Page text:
Time estimates for eLearning design and development

Hello heroes, 

I will say at the outset this is a tricky question with many variables, but I have been tasked with creating some estimates for eLearning design and development in our organization (a multinational financial services firm). The data I found from ATD is a few years old. 

Can you share your typical time frames for developing a course in Storyline or Rise?  We have been aiming to keep our courses about 20 minutes or less seat time, for Storyline. Typically we have a human narrating audio (we use text to speech for the review version). With Rise, since there is a lot of reading, it's difficult to estimate seat time. 

Your insights greatly appreciated!

8 Replies
Judy Nollet

Hi, Deepa,

"Tricky" is an understatement. I think estimating development time is the hardest part of the process.

That's especially true if you haven't seen the content for a given course. Some info is easy to develop, because it provides a structure that can easily be converted into a nicely flowing course with useful interactions. And then there's content that's, well, not as easy to work with...

I usually provide a wide range for the estimated development time, because, as you noted, there are so many variables. 

If you know how long it takes to develop a course with narration, I think it's safe to assume the same content will take less time to develop without narration (which adds a layer of complexity, not to mention extra time simply to step through the course during testing). If your team has already completed a few Rise courses, look at the development time for those, and look at whether the content and/or final product differed in a way that impacted the time.

Don't forget to consider the time needed for collecting images, reviews, functionality testing, and the miscellaneous meetings and emails needed to get a course ready.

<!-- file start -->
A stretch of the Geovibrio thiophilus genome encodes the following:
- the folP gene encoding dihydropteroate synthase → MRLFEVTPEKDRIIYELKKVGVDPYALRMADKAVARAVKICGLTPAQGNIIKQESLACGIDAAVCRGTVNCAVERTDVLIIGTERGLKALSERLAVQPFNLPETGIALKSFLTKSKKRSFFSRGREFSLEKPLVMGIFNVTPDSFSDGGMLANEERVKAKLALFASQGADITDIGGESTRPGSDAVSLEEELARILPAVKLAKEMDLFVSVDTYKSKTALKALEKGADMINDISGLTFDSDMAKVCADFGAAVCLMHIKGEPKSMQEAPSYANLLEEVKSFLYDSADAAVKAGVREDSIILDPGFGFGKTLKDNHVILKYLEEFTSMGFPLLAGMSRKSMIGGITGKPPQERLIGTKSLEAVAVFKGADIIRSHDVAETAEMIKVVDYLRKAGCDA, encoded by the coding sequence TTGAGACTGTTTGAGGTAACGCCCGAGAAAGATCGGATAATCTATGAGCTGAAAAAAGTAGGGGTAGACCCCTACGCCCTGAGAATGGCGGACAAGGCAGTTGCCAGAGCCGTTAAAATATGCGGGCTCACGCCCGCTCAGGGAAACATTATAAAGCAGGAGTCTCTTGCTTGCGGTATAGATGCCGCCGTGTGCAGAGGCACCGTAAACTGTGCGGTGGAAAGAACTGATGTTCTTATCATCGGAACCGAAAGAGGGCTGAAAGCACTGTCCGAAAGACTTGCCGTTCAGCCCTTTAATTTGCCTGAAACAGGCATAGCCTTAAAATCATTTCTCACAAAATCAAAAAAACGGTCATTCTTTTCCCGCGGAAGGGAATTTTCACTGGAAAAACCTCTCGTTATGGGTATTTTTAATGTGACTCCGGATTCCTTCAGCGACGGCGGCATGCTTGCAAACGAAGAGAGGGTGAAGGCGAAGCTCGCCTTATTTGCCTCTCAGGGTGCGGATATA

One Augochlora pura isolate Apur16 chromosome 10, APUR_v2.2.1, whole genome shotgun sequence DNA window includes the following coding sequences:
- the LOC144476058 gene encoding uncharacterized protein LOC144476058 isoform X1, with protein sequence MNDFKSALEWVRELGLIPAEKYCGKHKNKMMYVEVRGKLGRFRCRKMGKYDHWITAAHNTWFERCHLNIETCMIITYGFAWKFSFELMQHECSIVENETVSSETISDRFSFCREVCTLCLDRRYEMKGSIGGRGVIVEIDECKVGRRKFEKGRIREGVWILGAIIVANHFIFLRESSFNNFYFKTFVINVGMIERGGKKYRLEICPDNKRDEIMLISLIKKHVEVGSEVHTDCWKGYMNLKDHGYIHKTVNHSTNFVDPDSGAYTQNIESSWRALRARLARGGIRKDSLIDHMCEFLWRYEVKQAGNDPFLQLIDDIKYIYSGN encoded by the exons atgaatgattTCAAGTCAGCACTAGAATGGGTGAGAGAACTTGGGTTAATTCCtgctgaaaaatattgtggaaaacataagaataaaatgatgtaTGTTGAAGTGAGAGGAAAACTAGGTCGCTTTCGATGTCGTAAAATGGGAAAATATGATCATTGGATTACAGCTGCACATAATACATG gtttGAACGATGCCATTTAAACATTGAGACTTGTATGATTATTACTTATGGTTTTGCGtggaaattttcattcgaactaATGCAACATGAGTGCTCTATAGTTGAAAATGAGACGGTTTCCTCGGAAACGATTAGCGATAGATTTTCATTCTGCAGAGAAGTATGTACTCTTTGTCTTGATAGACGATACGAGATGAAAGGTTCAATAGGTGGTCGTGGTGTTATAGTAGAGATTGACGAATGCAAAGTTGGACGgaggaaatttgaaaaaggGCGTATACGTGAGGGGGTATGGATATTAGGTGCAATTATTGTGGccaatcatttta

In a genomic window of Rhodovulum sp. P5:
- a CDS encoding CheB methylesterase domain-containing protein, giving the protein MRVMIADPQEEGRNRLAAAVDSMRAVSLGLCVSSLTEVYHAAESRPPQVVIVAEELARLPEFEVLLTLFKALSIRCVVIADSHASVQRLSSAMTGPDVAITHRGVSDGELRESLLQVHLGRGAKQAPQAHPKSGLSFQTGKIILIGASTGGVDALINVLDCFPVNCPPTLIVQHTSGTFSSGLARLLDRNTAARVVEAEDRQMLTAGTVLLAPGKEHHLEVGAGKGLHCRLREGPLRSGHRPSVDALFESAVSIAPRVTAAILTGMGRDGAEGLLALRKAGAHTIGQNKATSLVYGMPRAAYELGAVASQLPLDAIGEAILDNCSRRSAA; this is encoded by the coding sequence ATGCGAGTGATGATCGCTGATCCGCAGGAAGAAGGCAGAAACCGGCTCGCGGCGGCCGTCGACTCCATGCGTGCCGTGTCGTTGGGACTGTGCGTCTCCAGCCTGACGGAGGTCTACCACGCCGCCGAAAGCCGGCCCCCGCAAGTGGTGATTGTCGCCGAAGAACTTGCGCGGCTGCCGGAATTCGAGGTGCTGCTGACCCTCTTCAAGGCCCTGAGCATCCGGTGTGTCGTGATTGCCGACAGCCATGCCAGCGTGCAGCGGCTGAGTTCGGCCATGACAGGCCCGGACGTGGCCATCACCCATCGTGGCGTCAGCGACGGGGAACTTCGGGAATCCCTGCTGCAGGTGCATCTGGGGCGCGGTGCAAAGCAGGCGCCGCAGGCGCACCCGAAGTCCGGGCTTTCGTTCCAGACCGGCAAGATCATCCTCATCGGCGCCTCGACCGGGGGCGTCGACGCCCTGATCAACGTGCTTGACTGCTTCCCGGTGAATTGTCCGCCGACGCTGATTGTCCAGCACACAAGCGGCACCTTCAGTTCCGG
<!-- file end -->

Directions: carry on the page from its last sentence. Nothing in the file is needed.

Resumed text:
BTW, "seat time" for a non-narrated course will always be a guesstimate. It depends on how fast a learner will read (or skip through) the content, which partly depends on their previous knowledge and their motivation. I usually divide a rough word count twice to get an estimated range. For slow, divide by 120 (words per minute), which is the low end of a conversational speaking rate. For fast, divide by 200 (words per minute), which is an average reading rate with 60% comprehension.

Deepa Nirmal

Thanks, Judy! All excellent points. Would you be willing to share your ranges for Storyline development?

I came across some old stats from ATD which struck me as very low (40 hours for one hour of eLearning, start to finish!) so I am looking for insights from actual practitioners about more realistic ranges. 

Deepa Nirmal

Trina, thanks for the link to that fantastic article. A couple of links in there I am familiar with (and a bit skeptical about the low figures) but I look forward to diving into the rest. 

Articulate 360 is a set of great tools but alas, courses still don't build themselves. I guess we will continue to be gainfully employed, so can't complain... :)

Ulises Musseb

I echo those expressing the sentiment of how hard it is to estimate time.

I work with several eLearning vendors, and when they quote their work, they use different formulas. One of them made a rough conversion into time spent in the project based on the content. He has one formula for content in written documents and another for content in slides. It is similar to what businesses do to establish the price of services or articles based on what it takes to get the article or service rendered to the client.

A'd suggest that as you work on projects, keep collecting data of what/how much does it take to complete the project. In time, you will have data to make better estimates.